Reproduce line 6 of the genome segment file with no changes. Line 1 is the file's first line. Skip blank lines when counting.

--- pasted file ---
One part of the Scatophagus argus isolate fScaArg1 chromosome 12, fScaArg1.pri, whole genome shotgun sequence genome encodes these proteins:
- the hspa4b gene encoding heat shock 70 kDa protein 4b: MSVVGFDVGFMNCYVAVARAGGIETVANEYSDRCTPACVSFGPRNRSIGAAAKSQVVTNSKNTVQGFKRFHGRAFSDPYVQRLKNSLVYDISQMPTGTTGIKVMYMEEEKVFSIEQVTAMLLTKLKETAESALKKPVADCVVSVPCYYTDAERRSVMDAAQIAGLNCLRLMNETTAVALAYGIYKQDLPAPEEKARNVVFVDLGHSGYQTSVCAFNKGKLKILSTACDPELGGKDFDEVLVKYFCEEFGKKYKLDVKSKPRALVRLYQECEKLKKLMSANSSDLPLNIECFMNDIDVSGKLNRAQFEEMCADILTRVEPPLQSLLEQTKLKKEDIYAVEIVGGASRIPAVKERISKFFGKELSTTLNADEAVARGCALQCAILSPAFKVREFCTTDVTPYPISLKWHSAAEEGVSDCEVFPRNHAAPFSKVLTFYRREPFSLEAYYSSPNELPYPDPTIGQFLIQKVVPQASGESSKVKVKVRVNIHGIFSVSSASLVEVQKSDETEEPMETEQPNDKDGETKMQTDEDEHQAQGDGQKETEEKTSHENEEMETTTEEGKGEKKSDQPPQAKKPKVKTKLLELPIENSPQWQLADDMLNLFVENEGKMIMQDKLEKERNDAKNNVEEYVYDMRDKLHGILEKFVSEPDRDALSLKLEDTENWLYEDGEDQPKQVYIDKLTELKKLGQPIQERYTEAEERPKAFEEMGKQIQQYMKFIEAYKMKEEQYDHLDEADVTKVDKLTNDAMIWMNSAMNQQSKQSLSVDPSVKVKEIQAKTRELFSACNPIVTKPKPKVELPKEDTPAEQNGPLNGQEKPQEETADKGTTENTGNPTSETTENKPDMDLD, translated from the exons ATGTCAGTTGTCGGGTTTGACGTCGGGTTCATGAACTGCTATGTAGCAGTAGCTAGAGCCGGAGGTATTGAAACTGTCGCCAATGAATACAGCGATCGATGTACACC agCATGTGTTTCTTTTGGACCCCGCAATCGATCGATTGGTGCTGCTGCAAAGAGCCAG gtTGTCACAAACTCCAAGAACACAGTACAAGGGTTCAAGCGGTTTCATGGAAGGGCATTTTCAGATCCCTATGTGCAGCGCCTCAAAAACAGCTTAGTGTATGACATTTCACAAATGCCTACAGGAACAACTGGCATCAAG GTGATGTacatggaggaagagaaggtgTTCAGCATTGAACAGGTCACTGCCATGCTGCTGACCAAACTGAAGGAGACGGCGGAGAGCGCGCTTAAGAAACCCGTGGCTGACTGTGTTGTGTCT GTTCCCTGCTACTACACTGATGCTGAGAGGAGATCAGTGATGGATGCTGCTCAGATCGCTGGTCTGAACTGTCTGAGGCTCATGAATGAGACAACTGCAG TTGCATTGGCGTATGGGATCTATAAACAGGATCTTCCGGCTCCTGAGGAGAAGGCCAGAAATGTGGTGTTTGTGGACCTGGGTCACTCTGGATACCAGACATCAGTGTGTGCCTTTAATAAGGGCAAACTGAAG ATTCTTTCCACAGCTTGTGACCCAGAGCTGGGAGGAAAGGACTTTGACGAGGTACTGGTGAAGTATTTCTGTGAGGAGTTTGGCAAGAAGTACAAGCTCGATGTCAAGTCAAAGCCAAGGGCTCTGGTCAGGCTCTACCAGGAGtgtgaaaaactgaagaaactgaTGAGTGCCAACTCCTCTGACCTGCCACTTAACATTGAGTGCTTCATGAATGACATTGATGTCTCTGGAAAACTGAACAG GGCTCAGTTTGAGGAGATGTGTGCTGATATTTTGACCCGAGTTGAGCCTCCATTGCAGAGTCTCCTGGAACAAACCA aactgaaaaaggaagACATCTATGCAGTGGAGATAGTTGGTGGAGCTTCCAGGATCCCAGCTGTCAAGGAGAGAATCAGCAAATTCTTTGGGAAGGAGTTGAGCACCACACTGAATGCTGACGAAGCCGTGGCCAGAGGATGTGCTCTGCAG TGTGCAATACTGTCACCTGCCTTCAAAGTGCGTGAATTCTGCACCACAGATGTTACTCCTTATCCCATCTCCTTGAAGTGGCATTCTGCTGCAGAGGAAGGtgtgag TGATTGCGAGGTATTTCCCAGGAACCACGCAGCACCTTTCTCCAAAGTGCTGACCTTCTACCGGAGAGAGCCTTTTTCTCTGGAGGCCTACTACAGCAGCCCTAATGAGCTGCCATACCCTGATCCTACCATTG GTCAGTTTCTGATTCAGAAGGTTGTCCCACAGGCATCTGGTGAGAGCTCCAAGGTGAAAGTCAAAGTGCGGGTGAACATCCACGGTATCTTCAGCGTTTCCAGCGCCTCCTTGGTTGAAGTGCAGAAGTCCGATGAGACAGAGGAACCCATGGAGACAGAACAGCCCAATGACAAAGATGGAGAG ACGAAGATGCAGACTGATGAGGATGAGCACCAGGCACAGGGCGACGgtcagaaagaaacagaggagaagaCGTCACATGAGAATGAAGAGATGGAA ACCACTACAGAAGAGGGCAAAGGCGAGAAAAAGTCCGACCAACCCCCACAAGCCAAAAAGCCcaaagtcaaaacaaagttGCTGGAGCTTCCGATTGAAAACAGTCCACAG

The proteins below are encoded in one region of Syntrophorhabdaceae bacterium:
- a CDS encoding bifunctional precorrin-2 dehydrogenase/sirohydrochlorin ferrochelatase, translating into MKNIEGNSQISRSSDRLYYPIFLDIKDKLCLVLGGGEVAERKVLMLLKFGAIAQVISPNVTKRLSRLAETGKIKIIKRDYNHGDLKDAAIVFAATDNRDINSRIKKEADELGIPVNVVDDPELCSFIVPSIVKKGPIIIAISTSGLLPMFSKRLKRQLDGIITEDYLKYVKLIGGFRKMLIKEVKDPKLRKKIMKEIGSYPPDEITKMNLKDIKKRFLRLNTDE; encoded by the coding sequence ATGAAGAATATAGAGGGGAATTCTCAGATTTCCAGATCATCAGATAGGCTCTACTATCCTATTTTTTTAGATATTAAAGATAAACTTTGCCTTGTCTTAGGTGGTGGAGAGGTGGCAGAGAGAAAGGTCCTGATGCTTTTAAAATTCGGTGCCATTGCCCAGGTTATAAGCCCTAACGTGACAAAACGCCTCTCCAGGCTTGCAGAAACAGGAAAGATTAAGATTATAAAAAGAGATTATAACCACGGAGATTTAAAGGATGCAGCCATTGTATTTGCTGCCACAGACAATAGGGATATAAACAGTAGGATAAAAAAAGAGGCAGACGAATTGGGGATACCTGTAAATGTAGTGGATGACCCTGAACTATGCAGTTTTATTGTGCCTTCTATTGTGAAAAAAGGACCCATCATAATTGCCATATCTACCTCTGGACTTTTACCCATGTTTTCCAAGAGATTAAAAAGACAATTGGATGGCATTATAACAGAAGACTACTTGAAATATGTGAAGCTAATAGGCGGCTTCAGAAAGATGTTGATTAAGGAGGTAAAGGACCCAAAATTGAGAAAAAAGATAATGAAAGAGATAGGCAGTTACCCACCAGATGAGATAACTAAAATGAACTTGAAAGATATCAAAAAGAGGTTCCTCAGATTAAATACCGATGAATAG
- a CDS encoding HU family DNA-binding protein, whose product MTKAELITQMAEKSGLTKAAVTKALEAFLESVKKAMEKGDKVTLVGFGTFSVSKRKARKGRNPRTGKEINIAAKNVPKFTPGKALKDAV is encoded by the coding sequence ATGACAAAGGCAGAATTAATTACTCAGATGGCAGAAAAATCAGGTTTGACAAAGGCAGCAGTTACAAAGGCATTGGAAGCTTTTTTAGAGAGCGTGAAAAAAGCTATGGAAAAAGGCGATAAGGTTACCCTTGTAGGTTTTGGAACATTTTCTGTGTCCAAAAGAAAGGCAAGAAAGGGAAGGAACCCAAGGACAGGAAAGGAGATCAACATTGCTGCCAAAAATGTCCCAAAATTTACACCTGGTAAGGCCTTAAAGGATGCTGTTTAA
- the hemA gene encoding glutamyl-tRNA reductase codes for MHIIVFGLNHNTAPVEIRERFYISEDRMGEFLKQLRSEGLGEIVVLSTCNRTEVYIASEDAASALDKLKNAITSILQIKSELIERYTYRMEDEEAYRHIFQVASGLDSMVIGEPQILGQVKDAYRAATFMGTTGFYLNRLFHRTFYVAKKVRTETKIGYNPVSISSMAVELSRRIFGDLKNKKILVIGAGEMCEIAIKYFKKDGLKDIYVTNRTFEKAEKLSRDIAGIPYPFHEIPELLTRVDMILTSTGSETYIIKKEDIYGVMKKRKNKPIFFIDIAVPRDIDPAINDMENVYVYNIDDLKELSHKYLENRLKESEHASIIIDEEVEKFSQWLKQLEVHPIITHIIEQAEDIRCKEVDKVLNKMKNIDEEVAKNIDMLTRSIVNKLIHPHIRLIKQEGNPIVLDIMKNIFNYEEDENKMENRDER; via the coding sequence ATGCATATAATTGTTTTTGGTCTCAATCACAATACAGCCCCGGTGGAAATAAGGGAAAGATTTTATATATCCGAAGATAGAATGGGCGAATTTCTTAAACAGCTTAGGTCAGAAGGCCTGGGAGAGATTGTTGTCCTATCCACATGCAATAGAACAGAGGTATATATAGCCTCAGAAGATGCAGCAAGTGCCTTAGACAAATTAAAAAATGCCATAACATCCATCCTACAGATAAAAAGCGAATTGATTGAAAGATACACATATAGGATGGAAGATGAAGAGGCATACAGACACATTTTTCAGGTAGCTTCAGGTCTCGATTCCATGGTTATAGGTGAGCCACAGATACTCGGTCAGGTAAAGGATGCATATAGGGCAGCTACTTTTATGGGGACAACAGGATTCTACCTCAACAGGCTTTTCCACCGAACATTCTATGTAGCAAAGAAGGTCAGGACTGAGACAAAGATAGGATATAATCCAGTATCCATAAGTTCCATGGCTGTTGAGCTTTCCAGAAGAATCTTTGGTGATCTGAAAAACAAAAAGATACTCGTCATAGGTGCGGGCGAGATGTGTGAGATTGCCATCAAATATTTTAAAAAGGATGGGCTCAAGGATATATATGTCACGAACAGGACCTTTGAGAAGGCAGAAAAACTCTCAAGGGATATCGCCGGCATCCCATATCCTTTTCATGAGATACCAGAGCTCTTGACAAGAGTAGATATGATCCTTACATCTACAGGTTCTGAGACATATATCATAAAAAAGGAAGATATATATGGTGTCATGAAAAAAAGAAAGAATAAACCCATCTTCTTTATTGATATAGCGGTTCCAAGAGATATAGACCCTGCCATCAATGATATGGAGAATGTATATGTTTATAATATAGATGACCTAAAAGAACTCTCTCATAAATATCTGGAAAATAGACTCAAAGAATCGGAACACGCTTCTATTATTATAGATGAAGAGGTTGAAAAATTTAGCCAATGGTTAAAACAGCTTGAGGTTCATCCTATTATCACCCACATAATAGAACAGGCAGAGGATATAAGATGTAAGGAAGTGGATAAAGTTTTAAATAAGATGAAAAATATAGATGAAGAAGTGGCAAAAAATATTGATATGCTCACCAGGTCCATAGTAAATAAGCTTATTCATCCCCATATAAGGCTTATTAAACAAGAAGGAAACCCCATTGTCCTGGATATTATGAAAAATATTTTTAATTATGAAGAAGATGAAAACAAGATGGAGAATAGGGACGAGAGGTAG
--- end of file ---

- the hemA gene encoding glutamyl-tRNA reductase codes for MHIIVFGLNHNTAPVEIRERFYISEDRMGEFLKQLRSEGLGEIVVLSTCNRTEVYIASEDAASALDKLKNAITSILQIKSELIERYTYRMEDEEAYRHIFQVASGLDSMVIGEPQILGQVKDAYRAATFMGTTGFYLNRLFHRTFYVAKKVRTETKIGYNPVSISSMAVELSRRIFGDLKNKKILVIGAGEMCEIAIKYFKKDGLKDIYVTNRTFEKAEKLSRDIAGIPYPFHEIPELLTRVDMILTSTGSETYIIKKEDIYGVMKKRKNKPIFFIDIAVPRDIDPAINDMENVYVYNIDDLKELSHKYLENRLKESEHASIIIDEEVEKFSQWLKQLEVHPIITHIIEQAEDIRCKEVDKVLNKMKNIDEEVAKNIDMLTRSIVNKLIHPHIRLIKQEGNPIVLDIMKNIFNYEEDENKMENRDER; via the coding sequence ATGCATATAATTGTTTTTGGTCTCAATCACAATACAGCCCCGGTGGAAATAAGGGAAAGATTTTATATATCCGAAGATAGAATGGGCGAATTTCTTAAACAGCTTAGGTCAGAAGGCCTGGGAGAGATTGTTGTCCTATCCACATGCAATAGAACAGAGGTATATATAGCCTCAGAAGATGCAGCAAGTGCCTTAGACAAATTAAAAAATGCCATAACATCCATCCTACAGATAAAAAGCGAATTGATTGAAAGATACACATATAGGATGGAAGATGAAGAGGCATACAGACACATTTTTCAGGTAGCTTCAGGTCTCGATTCCATGGTTATAGGTGAGCCACAGATACTCGGTCAGGTAAAGGATGCATATAGGGCAGCTACTTTTATGGGGACAACAGGATTCTACCTCAACAGGCTTTTCCACCGAACATTCTATGTAGCAAAGAAGGTCAGGACTGAGACAAAGATAGGATATAATCCAGTATCCATAAGTTCCATGGCTGTTGAGCTTTCCAGAAGAATCTTTGGTGATCTGAAAAACAAAAAGATACTCGTCATAGGTGCGGGCGAGATGTGTGAGATTGCCATCAAATATTTTAAAAAGGATGGGCTCAAGGATATATATGTCACGAACAGGACCTTTGAGAAGGCAGAAAAACTCTCAAGGGATATCGCCGGCATCCCATATCCTTTTCATGAGATACCAGAGCTCTTGACAAGAGTAGATATGATCCTTACATCTACAGGTTCTGAGACATATATCATAAAAAAGGAAGATATATATGGTGTCATGAAAAAAAGAAAGAATAAACCCATCTTCTTTATTGATATAGCGGTTCCAAGAGATATAGACCCTGCCATCAATGATATGGAGAATGTATATGTTTATAATATAGATGACCTAAAAGAACTCTCTCATAAATATCTGGAAAATAGACTCAAAGAATCGGAACACGCTTCTATTATTATAGATGAAGAGGTTGAAAAATTTAGCCAATGGTTAAAACAGCTTGAGGTTCATCCTATTATCACCCACATAATAGAACAGGCAGAGGATATAAGATGTAAGGAAGTGGATAAAGTTTTAAATAAGATGAAAAATATAGATGAAGAAGTGGCAAAAAATATTGATATGCTCACCAGGTCCATAGTAAATAAGCTTATTCATCCCCATATAAGGCTTATTAAACAAGAAGGAAACCCCATTGTCCTGGATATTATGAAAAATATTTTTAATTATGAAGAAGATGAAAACAAGATGGAGAATAGGGACGAGAGGTAG